Many dietary supplements may contain harmful ingredients or compounds. One of them is caffeine, a stimulant that has been utilized globally for centuries, primarily for its ability to improve mental alertness. This report described a case involving a young woman who most likely intentionally took an energy booster containing pure caffeine. Gross and microscopic examination showed extensive necrotic changes with esophageal perforation in the upper gastrointestinal tract. Harmful contents have moved to the posterior mediastinum and the left pleural cavity, causing injuries within them. Postmortem toxicological tests (gas chromatography with the mass detector—GC-MS) have shown the presence of lethal levels of caffeine in the blood (92.0 ug/mL). The remaining toxicological tests were negative.
Article
Full-text available
Caffeine is considered a very safe stimulant and is widely consumed in a variety of forms, from pure caffeine to beverages and foods. Typically, death is only seen when gram quantities of caffeine are consumed, usually in suicide attempts. Even in this scenario, death is rare. However, there are special populations that need to be considered in forensic presentations, who may be at greater risk. These include poor metabolizers, people with liver disease, and people with cardiac conditions, who can die as a result of caffeine intake at levels well below what is ordinarily considered toxic. Also, caffeine intake may be hidden. For example, herbal medicines with substantial caffeine content may not disclose these concentrations on their product label. The role of caffeine in medicolegal deaths is yet to be defined, however, herbal medicines and herbal weight loss supplements may represent an underappreciated source of caffeine in this context.
Article
Full-text available
Context: There is a paucity of data describing the impact of type of beverage (coffee versus energy drink), different rates of consumption and different temperature of beverages on the pharmacokinetic disposition of caffeine. Additionally, there is concern that inordinately high levels of caffeine may result from the rapid consumption of cold energy drinks. Objective: The objective of this study was to compare the pharmacokinetics of caffeine under various drink temperature, rate of consumption and vehicle (coffee versus energy drink) conditions. Materials: Five caffeine (dose = 160 mg) conditions were evaluated in an open-label, group-randomized, crossover fashion. After the administration of each caffeine dose, 10 serial plasma samples were harvested. Caffeine concentration was measured via liquid chromatography-mass spectrometry (LC-MS), and those concentrations were assessed by non-compartmental pharmacokinetic analysis. The calculated mean pharmacokinetic parameters were analyzed statistically by one-way repeated measures analysis of variance (RM ANOVA). If differences were found, each group was compared to the other by all pair-wise multiple comparison. Results: Twenty-four healthy subjects ranging in age from 18 to 30 completed the study. The mean caffeine concentration time profiles were similar with overlapping SDs at all measured time points. The ANOVA revealed significant differences in mean Cmax and Vd ss/F, but no pair-wise comparisons reached statistical significance. No other differences in pharmacokinetic parameters were found. Discussion: The results of this study are consistent with previous caffeine pharmacokinetic studies and suggest that while rate of consumption, temperature of beverage and vehicle (coffee versus energy drink) may be associated with slightly different pharmacokinetic parameters, the overall impact of these variables is small. Conclusion: This study suggests that caffeine absorption and exposure from coffee and energy drink is similar irrespective of beverage temperature or rate of consumption.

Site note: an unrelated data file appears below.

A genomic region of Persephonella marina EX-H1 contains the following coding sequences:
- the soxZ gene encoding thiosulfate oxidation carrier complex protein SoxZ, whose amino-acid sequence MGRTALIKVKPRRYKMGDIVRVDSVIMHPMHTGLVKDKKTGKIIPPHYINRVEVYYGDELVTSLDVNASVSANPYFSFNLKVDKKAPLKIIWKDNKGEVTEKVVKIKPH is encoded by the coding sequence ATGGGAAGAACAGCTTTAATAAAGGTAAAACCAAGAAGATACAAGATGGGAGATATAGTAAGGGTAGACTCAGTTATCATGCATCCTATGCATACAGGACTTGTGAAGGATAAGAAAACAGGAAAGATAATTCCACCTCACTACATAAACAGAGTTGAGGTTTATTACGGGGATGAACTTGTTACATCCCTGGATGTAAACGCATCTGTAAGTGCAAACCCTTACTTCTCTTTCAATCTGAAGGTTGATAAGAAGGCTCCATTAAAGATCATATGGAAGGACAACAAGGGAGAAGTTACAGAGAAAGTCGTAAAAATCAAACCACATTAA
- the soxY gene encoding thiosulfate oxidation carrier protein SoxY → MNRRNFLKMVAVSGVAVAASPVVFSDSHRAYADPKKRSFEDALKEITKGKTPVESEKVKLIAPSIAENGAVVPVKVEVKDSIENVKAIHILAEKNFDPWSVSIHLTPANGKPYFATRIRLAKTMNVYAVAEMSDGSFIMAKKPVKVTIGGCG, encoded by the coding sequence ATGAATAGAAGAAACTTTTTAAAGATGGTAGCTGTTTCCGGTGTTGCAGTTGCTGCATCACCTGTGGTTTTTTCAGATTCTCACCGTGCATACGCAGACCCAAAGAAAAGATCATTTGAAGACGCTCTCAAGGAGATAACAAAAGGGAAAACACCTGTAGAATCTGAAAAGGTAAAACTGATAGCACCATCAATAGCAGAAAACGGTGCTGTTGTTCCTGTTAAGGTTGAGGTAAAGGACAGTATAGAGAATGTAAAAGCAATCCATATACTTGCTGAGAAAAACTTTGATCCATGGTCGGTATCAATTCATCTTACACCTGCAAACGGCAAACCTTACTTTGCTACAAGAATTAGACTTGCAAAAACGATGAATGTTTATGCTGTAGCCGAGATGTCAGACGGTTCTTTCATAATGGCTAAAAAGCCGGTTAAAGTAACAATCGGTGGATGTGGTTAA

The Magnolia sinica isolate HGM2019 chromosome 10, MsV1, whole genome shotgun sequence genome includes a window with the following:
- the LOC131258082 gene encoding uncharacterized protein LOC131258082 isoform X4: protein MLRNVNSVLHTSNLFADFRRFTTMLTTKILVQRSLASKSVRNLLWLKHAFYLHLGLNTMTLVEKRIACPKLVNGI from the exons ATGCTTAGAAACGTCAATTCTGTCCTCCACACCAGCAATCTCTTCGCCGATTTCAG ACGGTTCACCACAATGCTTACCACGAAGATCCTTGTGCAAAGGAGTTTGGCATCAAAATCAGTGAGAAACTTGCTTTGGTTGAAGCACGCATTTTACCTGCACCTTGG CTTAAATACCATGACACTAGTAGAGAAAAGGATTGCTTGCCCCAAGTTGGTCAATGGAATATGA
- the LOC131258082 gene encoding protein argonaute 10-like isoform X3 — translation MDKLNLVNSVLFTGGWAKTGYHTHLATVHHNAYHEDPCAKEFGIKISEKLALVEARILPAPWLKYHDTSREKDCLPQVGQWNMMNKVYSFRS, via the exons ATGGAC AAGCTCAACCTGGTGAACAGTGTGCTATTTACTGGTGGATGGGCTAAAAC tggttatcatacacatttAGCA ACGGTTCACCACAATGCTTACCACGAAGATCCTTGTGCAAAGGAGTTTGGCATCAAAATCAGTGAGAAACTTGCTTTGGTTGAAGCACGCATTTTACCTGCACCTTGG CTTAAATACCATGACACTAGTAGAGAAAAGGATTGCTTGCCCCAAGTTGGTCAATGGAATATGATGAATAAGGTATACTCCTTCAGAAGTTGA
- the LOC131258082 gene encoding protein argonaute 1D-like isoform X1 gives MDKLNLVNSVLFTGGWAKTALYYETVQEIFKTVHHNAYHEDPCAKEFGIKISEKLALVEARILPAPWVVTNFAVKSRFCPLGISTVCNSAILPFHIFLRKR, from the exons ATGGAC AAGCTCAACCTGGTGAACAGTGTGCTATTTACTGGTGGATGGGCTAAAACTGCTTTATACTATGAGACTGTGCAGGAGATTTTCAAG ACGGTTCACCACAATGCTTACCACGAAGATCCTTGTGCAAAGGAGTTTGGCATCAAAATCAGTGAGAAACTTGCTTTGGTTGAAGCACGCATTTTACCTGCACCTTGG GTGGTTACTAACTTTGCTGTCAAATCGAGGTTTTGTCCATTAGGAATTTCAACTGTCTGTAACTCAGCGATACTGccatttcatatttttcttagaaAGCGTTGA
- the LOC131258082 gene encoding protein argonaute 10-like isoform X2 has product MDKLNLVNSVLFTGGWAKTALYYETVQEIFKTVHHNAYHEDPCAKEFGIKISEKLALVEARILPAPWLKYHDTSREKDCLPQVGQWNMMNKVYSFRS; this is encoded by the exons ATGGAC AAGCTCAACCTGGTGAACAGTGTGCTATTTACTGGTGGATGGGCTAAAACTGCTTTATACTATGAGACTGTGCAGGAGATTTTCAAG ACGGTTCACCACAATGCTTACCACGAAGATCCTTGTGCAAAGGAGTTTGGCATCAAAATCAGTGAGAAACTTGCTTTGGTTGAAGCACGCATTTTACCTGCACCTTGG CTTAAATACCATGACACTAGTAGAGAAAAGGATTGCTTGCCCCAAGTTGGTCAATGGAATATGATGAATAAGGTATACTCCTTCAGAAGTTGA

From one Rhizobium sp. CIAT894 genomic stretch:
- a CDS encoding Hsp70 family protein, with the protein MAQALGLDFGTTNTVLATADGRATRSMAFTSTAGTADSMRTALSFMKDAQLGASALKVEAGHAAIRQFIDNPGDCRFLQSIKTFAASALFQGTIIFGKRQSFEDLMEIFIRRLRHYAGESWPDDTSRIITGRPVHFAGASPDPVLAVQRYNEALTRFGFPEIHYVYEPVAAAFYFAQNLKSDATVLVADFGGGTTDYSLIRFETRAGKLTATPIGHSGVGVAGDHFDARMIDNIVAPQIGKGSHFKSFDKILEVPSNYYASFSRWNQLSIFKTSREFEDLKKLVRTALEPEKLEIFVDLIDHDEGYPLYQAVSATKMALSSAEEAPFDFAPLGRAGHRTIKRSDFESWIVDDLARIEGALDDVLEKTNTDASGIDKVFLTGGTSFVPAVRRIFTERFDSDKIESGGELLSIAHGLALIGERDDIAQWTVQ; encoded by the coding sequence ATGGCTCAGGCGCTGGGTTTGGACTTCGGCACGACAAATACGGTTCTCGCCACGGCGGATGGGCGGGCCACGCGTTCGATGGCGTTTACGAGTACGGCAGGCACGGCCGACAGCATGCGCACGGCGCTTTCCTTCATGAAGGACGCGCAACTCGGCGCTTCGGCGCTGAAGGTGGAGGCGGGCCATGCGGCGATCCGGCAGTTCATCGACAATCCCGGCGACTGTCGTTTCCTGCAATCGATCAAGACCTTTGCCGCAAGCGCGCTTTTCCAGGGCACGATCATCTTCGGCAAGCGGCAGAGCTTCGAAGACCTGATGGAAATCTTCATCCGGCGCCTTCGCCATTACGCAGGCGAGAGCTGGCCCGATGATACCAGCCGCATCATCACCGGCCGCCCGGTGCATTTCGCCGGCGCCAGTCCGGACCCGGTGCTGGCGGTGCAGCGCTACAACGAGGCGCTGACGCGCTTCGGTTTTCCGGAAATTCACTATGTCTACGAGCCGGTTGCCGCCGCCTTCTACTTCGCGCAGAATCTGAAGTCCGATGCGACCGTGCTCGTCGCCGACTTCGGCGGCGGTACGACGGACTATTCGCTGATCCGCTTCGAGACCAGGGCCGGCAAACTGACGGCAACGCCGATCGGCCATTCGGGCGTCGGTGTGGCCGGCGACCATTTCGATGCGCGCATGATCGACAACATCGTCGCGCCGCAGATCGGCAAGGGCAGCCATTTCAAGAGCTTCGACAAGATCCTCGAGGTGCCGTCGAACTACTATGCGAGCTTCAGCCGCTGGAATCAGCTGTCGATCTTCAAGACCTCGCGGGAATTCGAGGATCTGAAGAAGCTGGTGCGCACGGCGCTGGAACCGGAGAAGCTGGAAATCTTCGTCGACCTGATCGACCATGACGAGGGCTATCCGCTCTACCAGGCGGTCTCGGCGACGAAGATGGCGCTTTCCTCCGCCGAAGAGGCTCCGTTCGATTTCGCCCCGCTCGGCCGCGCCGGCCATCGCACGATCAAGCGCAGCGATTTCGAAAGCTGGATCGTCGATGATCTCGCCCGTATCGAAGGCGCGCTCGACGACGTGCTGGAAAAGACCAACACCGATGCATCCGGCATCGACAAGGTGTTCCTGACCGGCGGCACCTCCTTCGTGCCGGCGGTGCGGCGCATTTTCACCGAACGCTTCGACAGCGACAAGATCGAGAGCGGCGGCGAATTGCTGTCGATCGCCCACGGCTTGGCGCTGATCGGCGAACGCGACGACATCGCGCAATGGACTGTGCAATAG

Article
Full-text available
Introduction Anhydrous caffeine, often sold on the Internet as a powdered caffeine product, is sold as “pure caffeine” to be used as an additive to beverages and has also been used as an ingredient in energy supplement products. Methods This is a retrospective multiple-poison center chart review of calls regarding powdered caffeine to poison centers covering Oregon, Alaska, Guam, Washington, and Utah between January 1, 2013 and June 30, 2015. Results There were 40 calls to three poison centers over 30 months for powdered caffeine exposure. The majority of patients were over age 19 (52.5 %; 21/40) and male (70 %; 28/40). Sixty percent (24/40) of the patients were symptomatic but only 10 % (4/40) required admission; 52.5 % (21/40) of the patient calls were for inadvertent overdose of powdered caffeine; one patient overdosed in a self-harm attempt. Discussion Powdered caffeine calls to three poison centers during a 30-month study period were rare, and severe caffeine toxicity due to exposure was found in few patients. The majority of symptoms were reported after an inadvertent powdered caffeine overdose. Conclusions An analysis of calls to three poison centers for powdered caffeine found that exposures were uncommon, but did result in toxicity, and highlighted that the lack of clear dosing instructions on product packaging may place patients at risk of inadvertent overdose.